--- Tony
« Last Edit: 09/20/2018 03:59 pm by jebbo »

Offline deruch

  • Senior Member
  • *****
  • Posts: 2422
  • California
  • Liked: 2006
  • Likes Given: 5634
It's #EPSC2018 but yes, I was a bit surprised this came out with no associated media stuff :-)

This is a draft of a not-yet final paper and was not published with permission.  It's an embargo break, and not a good one either.

UPDATE on this.  The person who told me the paper was not published with permission was incorrect.

These are being published by the TESS team themselves so that ground telescopes can be used to quickly confirm the exoplanet candidates.

There was some initial confusion on that point as NASA is not used to operating on such quick turn-around of candidate planet info -- hence why the draft papers are hitting and becoming public hours before NASA tweets confirmation (as opposed to the usual method where NASA announces first or in conjunction with official paper publication).


That's good to know.  Thanks for the update.  Not terribly surprising that there was some confusion as the TESS pipeline is going to be so different from the Kepler one.

You should probably include an edit/correction in the initial post as well.
Shouldn't reality posts be in "Advanced concepts"?  --Nomadd

Offline Chris Bergin

Support NSF via L2 -- Help improve NSF -- Site Rules/Feedback/Updates
**Not a L2 member? Whitelist this forum in your adblocker to support the site and ensure full functionality.**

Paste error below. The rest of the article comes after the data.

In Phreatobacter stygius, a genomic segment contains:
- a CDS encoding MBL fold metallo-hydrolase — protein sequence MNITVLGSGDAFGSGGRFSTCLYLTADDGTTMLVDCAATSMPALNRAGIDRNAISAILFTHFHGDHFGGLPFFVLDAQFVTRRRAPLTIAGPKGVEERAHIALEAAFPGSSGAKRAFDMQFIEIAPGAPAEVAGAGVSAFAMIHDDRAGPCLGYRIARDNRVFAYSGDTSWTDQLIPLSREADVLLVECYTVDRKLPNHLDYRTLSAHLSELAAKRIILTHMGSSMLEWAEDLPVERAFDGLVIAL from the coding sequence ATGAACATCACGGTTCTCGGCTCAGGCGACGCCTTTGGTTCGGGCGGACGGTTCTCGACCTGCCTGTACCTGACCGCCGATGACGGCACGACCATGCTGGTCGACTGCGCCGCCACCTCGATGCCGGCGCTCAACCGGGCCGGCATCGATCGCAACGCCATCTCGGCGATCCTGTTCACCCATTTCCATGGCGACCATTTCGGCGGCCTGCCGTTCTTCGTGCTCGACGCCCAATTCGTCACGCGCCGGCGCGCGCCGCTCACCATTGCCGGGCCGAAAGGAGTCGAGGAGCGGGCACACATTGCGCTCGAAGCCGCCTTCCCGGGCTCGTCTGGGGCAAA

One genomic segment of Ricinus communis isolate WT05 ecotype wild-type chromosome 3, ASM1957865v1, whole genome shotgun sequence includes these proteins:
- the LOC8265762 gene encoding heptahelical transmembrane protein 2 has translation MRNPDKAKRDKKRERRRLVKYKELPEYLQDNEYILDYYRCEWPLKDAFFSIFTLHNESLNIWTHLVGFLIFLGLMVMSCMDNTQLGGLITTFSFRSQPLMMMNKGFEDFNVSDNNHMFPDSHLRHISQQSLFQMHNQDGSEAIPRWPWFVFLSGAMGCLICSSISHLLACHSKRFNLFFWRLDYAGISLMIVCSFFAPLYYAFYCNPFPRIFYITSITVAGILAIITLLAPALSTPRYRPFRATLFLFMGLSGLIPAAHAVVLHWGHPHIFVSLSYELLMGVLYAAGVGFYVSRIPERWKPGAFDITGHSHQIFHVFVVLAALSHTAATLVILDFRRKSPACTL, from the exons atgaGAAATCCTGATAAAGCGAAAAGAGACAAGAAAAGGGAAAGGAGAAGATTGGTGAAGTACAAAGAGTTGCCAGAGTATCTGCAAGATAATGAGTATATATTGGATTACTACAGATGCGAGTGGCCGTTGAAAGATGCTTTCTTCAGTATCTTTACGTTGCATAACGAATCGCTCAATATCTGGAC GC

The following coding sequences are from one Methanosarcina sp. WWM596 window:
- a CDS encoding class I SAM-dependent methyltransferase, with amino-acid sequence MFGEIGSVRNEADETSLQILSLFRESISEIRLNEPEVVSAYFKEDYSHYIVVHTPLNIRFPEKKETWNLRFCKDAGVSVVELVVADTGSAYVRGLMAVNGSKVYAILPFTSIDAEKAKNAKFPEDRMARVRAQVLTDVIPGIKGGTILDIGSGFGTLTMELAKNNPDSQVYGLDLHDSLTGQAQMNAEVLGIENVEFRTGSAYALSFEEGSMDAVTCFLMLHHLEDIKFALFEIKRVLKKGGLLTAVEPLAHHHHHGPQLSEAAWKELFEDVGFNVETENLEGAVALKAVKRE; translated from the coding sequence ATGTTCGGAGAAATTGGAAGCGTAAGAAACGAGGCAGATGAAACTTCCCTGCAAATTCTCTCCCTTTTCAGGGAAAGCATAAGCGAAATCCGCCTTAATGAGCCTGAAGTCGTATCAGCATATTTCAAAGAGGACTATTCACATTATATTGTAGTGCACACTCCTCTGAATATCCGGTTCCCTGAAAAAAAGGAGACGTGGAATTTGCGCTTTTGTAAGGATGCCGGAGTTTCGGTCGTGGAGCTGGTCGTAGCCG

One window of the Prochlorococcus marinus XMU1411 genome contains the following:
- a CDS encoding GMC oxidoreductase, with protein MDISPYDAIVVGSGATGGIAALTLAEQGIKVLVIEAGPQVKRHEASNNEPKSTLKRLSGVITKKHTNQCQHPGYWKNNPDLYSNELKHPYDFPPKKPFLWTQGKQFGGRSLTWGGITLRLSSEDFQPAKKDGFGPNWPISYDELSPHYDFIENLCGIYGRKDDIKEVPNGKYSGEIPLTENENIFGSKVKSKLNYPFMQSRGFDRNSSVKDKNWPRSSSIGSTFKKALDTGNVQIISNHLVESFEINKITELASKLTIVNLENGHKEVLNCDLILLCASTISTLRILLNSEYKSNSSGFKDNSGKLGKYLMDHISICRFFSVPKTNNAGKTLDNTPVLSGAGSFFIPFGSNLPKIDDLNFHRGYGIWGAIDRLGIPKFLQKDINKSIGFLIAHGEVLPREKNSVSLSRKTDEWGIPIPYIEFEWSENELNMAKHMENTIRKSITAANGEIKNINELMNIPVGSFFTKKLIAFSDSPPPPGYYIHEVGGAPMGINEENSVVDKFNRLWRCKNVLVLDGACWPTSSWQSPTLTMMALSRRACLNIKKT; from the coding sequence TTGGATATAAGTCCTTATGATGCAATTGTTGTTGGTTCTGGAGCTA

Offline theinternetftw

  • Full Member
  • ****
  • Posts: 768
    • www.theinternetftw.com
  • Liked: 1928
  • Likes Given: 936
Chris Gebhardt's article (in the right thread):

https://www.nasaspaceflight.com/2018/09/tess-excellent-health-1st-two-exoplanet-first-orbit/

Quote from: the article
While it is not entirely clear what happened after launch, what is known is that the commissioning phase lasted 27 days longer than expected, stretching to the end of July.  TESS’ first science and observational campaign began not in June but on 25 July 2018.


From the end of Jeff Volosin's Mars Society talk:

Quote
Volosin: "Performance so far has been excellent. We had a little bit of a problem with our pointing stability. We've since resolved that, and so we're now able to stay pointed appropriately for our mission."

[...]

"We changed the way we dump momentum out of the wheels. We were only supposed to dump momentum once per orbit, but to keep the jitter down we're now doing it three times per orbit.

So that change in ops concepts, every time we dump momentum, we have to use thrusters. And that is the one consumable that we will run out of. We currently have 40kg of fuel onboard because we were so nicely put in our orbit, we didn't need to use a lot of fuel on our own. And so that 40kg of fuel, we use 10g of fuel to dump momentum. So if you calculate that out, we've got a good bit of a hundred years worth of fuel left. So yeah, we're good."

[...]

"So the goal was to get away from the reaction wheels that were used on Kepler, but our reaction wheels had their own problems that induced jitter that we didn't expect. So there is no perfect solution for pointing stability using reaction wheels."


Edit: added one last relevant quote from the talk that I'd missed.
« Last Edit: 09/21/2018 04:42 am by theinternetftw »

Offline mlindner

  • Software Engineer
  • Senior Member
  • *****
  • Posts: 2717
  • Space Capitalist
  • Silicon Valley, CA
  • Liked: 1866
  • Likes Given: 675
Orbital period is 13.7 days so 13.7 days/30 grams * 40,000 grams = ~18,300 days = 50 years

Offline theinternetftw

  • Full Member
  • ****
  • Posts: 768
    • www.theinternetftw.com
  • Liked: 1928